HAMK Mustiala campus farm is an organic dairy experimental farm in Finland which offers a working environment for research, education and innovation projects. Research institutes, advisory services and agricultural companies cooperate with Mustiala on-site carrying out tests and research activities, many of which are related to animal welfare.
Today, the farm has 79 dairy cows, 66 young cattle, 20 ha of pasture and a free-stall housing, and it produces its own organic crops for feed on 185 ha of arable land. In terms of the welfare of the animals, Mustiala farm is striving to constantly improve conditions, and testing measures which can be rolled out by farmers. The measures can be grouped into three topics: infrastructure, environment and feed.
In terms of infrastructure, the cows can lie down comfortably on stall mats which are kept dry with bedding which is spread automatically. A rubber surface in front of the feeding trough on top of the slatted floor was installed. Simo Pärssinen, cattle manager at the farm, explains: “This is because organic production requires half of the surface area available to the animal to be solid. A solid floor is considered to be beneficial for the endurance of the animals.” In the calf area, there are individual pens with solid floors, warm bedding and heat lamps for the youngest calves. The group pens have deep litters, adds Simo and “this provides a firm, dry and warm surface for the calves. In addition, there is less cleaning work. The pens are dried a couple of times a week”. There are three group pens for calving or sick cows, so that they can be kept separate, and there is deep bedding made of straw and peat to provide a non-slip, warm-lying area. They also have a separate milking system so that the cows don’t have to be moved to be milked.
As for the environment the cows live in, they can choose to go out all year round. During the summer months, they all go out to pasture, where they also have access to forest areas for cover. In the cow building, the partitions of the calf areas can be removed so that the small calves can get to know their neighbour and can move on to the group pen with a friend, which makes finding their place in the group less stressful.
As for feed, the calves are fed with whole milk from teat buckets until they reach the age of three months. The pasture is divided into sections, and the animals move daily to a new section in the rotation. Having new grass every day encourages them to graze more.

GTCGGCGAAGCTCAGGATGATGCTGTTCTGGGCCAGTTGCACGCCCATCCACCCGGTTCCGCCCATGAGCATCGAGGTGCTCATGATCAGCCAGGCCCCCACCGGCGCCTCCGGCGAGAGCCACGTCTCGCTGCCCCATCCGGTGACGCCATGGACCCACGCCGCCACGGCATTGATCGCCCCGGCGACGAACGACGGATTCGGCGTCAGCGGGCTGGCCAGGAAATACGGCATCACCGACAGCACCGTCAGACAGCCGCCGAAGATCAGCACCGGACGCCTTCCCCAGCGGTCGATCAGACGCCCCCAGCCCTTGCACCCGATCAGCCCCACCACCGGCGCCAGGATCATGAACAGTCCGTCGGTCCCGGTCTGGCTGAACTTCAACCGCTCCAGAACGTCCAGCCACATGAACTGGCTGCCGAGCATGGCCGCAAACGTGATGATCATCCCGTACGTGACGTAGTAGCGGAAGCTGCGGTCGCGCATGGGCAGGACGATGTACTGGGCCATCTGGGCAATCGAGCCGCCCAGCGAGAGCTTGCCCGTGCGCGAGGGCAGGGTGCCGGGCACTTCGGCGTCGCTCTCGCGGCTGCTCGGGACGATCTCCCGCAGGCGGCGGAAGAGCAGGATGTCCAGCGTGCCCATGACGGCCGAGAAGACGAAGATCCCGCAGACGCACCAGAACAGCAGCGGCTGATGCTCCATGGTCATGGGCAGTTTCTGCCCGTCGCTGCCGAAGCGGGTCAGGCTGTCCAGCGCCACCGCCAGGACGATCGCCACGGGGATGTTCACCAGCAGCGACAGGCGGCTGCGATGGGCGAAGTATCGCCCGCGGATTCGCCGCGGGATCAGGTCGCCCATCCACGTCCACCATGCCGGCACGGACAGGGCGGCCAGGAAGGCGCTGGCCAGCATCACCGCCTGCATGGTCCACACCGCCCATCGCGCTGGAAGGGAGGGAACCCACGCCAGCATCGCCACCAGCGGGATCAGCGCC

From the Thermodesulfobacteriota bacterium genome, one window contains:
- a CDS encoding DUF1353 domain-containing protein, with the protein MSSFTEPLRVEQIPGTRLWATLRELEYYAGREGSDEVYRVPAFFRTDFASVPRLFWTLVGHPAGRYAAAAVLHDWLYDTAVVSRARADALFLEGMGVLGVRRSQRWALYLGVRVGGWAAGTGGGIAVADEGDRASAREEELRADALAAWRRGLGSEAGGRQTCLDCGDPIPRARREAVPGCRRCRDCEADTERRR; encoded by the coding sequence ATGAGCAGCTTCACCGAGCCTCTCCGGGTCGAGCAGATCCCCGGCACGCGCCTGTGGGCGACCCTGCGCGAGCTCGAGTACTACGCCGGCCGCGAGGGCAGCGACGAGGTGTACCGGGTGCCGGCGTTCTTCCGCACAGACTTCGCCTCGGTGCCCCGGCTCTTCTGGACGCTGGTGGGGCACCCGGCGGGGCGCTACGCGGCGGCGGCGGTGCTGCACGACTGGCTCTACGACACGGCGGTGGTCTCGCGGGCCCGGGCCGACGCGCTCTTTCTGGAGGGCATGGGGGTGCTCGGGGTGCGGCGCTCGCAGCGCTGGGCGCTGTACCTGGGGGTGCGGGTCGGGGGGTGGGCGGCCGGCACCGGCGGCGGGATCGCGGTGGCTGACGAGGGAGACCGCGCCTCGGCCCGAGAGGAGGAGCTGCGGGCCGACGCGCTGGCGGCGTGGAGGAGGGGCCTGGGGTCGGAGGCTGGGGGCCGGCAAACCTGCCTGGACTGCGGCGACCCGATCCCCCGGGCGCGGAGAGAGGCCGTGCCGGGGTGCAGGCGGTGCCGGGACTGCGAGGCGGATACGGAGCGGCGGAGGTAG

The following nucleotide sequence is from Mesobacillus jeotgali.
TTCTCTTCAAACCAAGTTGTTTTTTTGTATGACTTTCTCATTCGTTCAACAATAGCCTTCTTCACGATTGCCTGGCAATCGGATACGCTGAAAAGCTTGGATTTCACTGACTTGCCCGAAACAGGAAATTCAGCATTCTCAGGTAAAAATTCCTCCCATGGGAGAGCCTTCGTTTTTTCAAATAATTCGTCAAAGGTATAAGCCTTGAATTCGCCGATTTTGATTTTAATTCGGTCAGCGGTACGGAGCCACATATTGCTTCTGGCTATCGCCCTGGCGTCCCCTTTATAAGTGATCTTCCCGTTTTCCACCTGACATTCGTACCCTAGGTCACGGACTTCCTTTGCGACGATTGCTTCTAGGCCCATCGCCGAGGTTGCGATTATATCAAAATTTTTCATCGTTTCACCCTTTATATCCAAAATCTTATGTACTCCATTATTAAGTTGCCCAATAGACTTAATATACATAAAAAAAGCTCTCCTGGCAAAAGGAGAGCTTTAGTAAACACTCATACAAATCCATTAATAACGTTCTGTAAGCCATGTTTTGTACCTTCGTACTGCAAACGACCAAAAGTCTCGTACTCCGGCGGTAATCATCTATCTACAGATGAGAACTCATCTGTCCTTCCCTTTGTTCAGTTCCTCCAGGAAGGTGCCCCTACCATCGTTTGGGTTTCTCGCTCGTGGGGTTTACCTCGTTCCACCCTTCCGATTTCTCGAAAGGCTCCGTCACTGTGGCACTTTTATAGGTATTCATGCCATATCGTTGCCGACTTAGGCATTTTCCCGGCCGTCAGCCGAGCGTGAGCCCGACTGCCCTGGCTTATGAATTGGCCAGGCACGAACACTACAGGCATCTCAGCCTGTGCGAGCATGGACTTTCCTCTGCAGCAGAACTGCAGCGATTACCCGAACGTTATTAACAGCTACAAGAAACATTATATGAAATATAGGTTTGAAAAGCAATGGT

On the Mustiala farm, the animals have a lot of contact with people. The farm holds many open days. As Simo puts it: “The cows are calm and easy to handle. Students are on duty every week, and so these animals see and hear people more often than in other barns. This accustoms the animals to human presence and makes them feel safe. However, sometimes they feel too safe, which can cause leadership problems between humans and animals.”
Mustalia farm is involved in EIP-AGRI Operational Groups, for example, the Smart drinking cup project. This project is developing a technology to measure cows’ water consumption at an individual level. The placement of the smart drinking cup also provides information on the movements of different cows in different parts of the barn. Monitoring the amount of water a cow drinks can improve the chances of detecting deviations in welfare, behaviour and production more accurately and earlier.
The farm is also involved in activities with projects and initiatives from other EU countries, to share their results and learn from others on a wide scale. For example, it is one of the lighthouse farms in the TP Organics pan-European study on living labs and lighthouse farms in the organic sector in Europe. In September, the Swedish AKIS thematic group and the Finnish AKIS thematic group visited the Mustiala organic farm. The group got to hear how company cooperation and training have been integrated into the studies at Häme University of Applied Sciences. The ‘Smart Drinking Cup’ Operational Group was presented at this event.